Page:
So, although I studied community psychology, and utilize it in my day to day work, it’s not a job title as such.

How can the creative industries help community cohesion and social understanding?

Creative industries hold a huge level of power in creating a sense of belonging, identity and connection and shaping our thoughts and ideas. I want to celebrate the way in which the arts can bring people together, to teach us something new and I love how it can create a space for representation. I want to see more women of colour, Muslim women, who are often missing from this industry. It’s why I love BaytAl Fann so much, because you are bringing us regularly absolutely phenomenal pieces of art and culture, that’s inspiring, educational and centers Muslim creators.

I truly believe there is immense power in the way we can use the arts to bring voice to those not given a platform. I also do think that art often provides the creation of spaces where we can have much more accessible conversations on very complex and sensitive issues.

One of the first art led event I attended as a guest to speak a few years ago was titled Women hold up half the sky, and it was challenging the celebrations of the centenary when some women got the right to vote, yet we know that not only not all women did, but that actually women of colour didn’t and that there was little to no recognition of women of colour who fought for and won the right to vote well before white women did in the UK and US. It was through sculpture and art walks and providing that space for everyone to engage in art within that setting that we were having these conversations.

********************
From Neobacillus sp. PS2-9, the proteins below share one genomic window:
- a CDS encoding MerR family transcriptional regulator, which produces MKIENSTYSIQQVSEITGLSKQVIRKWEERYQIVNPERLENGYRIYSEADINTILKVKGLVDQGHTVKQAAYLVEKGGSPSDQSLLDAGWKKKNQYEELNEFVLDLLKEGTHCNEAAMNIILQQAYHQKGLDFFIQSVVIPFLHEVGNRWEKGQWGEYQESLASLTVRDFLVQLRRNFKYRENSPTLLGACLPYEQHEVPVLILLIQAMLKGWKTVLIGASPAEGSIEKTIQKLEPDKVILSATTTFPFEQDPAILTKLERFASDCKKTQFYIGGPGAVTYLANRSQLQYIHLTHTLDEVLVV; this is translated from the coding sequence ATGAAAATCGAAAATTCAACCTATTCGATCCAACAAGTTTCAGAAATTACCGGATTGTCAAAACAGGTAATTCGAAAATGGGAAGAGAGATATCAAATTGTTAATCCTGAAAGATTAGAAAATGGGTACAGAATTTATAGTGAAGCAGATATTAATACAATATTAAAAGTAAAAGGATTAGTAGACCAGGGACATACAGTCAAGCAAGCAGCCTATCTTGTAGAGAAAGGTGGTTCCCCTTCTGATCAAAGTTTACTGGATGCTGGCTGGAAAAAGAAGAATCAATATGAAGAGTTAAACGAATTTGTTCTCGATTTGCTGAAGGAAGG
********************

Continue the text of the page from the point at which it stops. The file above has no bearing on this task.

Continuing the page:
You are an advocate for women’s rights, do you think more needs to be done to increase the visibility of women in the arts and women artists?

I really believe in the stories that are told through the arts, and the ability to see through the lens of an artists world. Often for me its to connect, and I’ve found myself searching for Libyan female artists, because I want to celebrate their work and share that connection of similarity.

But often I just want to be absorbed in the female lens, through their art and the voice is portrays even when it’s different to my experience. Art with women present and at center stage is also necessary, that we see ourselves and others in art.

The artists I share below are a representation of the power of art as a political tool, to advocate for women’s rights in spaces where often the rights of women are at the bottom of the pile of priorities.

Has a work of art had an impact on you?

An artist who has impacted me is Shamsia Hassani, whose an Afghan graffiti artist, who creates these incredible murals of art that depict so much power and beauty at the same time with poignant messaging on women’s rights.

Theres a number of things I love about her work, and how so many of her pieces are centering Muslim women often in traditional clothing, with hope and power to create change.

I also love that her work is political and so much of it is based on street art, which by the very nature of her art, means it’s accessible, it’s not in a fancy art gallery, its there for everyone to access, to explore, be challenged by and enjoy. I’ve seen in many interviews with her, that she wants to use the walls of a country known so much for war to be a canvas for her work to bring colour and create peace, which is incredibly poignant when so much of your life has been framed by conflict.

I also started quite recently to